The four methods to determine your professional liability insurance limits. The most important but least deliberated annual decision.

What is the most important part of your professional liability policy?  Without exaggeration, the most important part of your policy is your limit.  All the bells and whistles won’t protect your firm and personal assets if you don’t have enough coverage. 

We spend many days and hours negotiating with insurance companies over the fine print points of every professional liability policy.  And yes, they are important: Are you financially exposed to defense costs?  What definitions and fine print are the best fits for your firm?  Is that the best premium?  All of these points consume our behind the scenes work to obtain the best insurance options for our clients.

But if the amount of insurance – the limit – is insufficient, the fine print won’t matter and having a good insurance policy (even a great one) will not adequately protect you. While there is no scientific method for selecting your limits, we present below the various ideas on how to calculate your limit.   

Four Methods:

1)  Average client – Purchase the amount of insurance that represents an amount near your average client exposure.  Especially for a firm that is primarily litigation, this method can be used by taking your average case value.  We assume that you will not commit malpractice on your largest cases as you will be committing your best resources to that client matter.  Some practice areas, like SEC work, high end Trust and Estates, and IP work values need specific attention with this method of analysis.  If you represent high net worth individuals, they tend to be litigious and not surprisingly, they are also litigious against their lawyers – be aware.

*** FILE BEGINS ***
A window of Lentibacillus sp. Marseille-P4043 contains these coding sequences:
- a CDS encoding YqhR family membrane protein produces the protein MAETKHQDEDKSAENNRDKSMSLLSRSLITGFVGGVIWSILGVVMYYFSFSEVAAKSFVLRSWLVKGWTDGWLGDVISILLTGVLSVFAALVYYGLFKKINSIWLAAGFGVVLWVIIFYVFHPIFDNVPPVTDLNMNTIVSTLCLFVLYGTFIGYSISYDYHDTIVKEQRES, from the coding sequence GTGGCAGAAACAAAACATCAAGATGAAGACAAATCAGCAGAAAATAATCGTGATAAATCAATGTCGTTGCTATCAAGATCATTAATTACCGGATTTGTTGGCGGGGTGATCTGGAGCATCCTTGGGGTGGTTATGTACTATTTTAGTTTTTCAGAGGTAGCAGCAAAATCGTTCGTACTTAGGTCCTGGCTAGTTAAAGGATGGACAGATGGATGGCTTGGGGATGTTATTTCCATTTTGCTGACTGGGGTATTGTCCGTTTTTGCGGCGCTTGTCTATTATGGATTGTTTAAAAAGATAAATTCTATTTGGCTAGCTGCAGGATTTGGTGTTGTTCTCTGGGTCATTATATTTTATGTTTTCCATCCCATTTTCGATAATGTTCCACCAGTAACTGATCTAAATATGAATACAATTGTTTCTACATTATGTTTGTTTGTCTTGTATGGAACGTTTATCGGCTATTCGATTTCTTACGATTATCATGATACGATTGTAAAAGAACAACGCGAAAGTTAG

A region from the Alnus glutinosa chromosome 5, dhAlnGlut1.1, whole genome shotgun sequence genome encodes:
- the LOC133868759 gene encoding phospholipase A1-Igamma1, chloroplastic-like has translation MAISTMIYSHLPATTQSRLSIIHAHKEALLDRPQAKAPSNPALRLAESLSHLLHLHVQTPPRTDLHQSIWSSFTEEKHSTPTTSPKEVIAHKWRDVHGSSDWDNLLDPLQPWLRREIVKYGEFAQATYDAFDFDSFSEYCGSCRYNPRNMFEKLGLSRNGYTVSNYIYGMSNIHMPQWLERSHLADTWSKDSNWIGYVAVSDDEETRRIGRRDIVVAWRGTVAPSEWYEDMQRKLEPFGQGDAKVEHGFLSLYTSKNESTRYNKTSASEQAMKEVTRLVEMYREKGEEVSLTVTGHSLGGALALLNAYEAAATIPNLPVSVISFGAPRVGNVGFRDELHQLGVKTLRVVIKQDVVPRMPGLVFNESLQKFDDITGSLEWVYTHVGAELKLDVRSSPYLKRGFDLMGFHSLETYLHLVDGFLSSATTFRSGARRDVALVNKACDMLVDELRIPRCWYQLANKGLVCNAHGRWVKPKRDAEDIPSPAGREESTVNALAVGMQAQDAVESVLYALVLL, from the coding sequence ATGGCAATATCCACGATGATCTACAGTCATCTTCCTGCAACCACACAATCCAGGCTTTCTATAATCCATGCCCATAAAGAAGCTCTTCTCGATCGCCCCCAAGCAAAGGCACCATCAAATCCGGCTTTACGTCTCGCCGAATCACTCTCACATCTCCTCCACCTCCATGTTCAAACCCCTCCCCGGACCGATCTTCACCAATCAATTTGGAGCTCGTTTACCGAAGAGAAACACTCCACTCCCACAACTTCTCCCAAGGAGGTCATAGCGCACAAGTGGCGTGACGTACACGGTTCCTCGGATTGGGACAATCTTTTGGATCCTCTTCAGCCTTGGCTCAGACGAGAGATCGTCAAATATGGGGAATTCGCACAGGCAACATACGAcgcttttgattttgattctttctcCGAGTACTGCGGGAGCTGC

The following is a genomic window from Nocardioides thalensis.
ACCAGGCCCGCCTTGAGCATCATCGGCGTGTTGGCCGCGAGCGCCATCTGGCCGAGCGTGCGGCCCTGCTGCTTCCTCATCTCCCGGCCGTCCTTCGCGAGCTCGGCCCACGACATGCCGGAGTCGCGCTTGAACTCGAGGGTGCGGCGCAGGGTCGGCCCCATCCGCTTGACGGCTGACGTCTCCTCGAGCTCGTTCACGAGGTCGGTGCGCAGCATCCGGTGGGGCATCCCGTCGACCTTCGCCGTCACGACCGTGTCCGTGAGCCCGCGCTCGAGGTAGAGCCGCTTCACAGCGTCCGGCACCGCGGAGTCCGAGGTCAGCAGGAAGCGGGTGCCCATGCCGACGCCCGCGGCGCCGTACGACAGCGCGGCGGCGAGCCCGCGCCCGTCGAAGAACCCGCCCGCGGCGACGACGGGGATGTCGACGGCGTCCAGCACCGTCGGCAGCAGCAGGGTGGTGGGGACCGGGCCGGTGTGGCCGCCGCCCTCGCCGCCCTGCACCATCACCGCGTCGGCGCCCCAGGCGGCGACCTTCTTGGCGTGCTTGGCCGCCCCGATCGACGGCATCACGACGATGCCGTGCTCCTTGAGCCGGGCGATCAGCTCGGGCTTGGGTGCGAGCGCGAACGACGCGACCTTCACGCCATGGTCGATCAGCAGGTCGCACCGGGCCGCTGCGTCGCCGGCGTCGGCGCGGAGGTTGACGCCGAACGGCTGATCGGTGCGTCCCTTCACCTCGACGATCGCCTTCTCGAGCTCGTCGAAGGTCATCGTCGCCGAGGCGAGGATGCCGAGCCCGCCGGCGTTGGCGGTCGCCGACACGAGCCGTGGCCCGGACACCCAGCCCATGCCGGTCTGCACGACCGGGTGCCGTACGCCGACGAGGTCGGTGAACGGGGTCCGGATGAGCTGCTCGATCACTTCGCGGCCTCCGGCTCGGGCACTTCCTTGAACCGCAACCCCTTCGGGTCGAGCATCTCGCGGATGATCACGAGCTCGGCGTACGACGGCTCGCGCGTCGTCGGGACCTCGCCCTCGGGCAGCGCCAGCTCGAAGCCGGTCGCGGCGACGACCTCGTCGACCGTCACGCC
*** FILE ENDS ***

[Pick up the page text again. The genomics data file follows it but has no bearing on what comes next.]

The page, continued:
2)  Per lawyer – Half to ¾ a million per lawyer.  This is the roughest calculation.  This means that a 20 lawyer firm should consider 10-15 million in coverage.

3)  Cynical approach – The firm should purchase the minimum amount of insurance so as not to be the defendant firm (in a multi defendant professional situation) of having the “deepest pockets” but not too little that plaintiff attorneys pursue your personal assets.  There is anecdotal and logical evidence for this approach but it is especially important to constantly review these goals with your broker for specific advice to keep you abreast of the industry norms when it comes to insurance limits.

4)  Pure financial – Unrelated to your practice areas of risk and your average client size, the firm conducts a purely financial analysis of the value of current revenues compared to the cost of the insurance.  Regardless of the risk profile of your firm, the quotes are obtained for various limits and selected purely on the economics of the situation.  For example, a highly profitable $25 million dollar firm might purchase $30m -$50m in limits as the cost of the insurance might only be $200,000 (a small amount for a highly profitable firm). A similarly sized law firm but one that is less profitable with fee revenue of $10m might only purchase $10m.

 The best approach of all is to use a blended and educated approach to your limit selection.  The discussion with your broker should be annual and should consider changes in your firm and changes in the insurance market.  If you firm has grown or changed in practice mix, past limits might not be enough. In the past 10 years, excess insurance policies premiums have come down considerably so that what made sense financially even a few years ago, no longer is a prudent financial decision.  As with all important firm decisions, the analytical approach is the way to go when you decide your professional liability limits.

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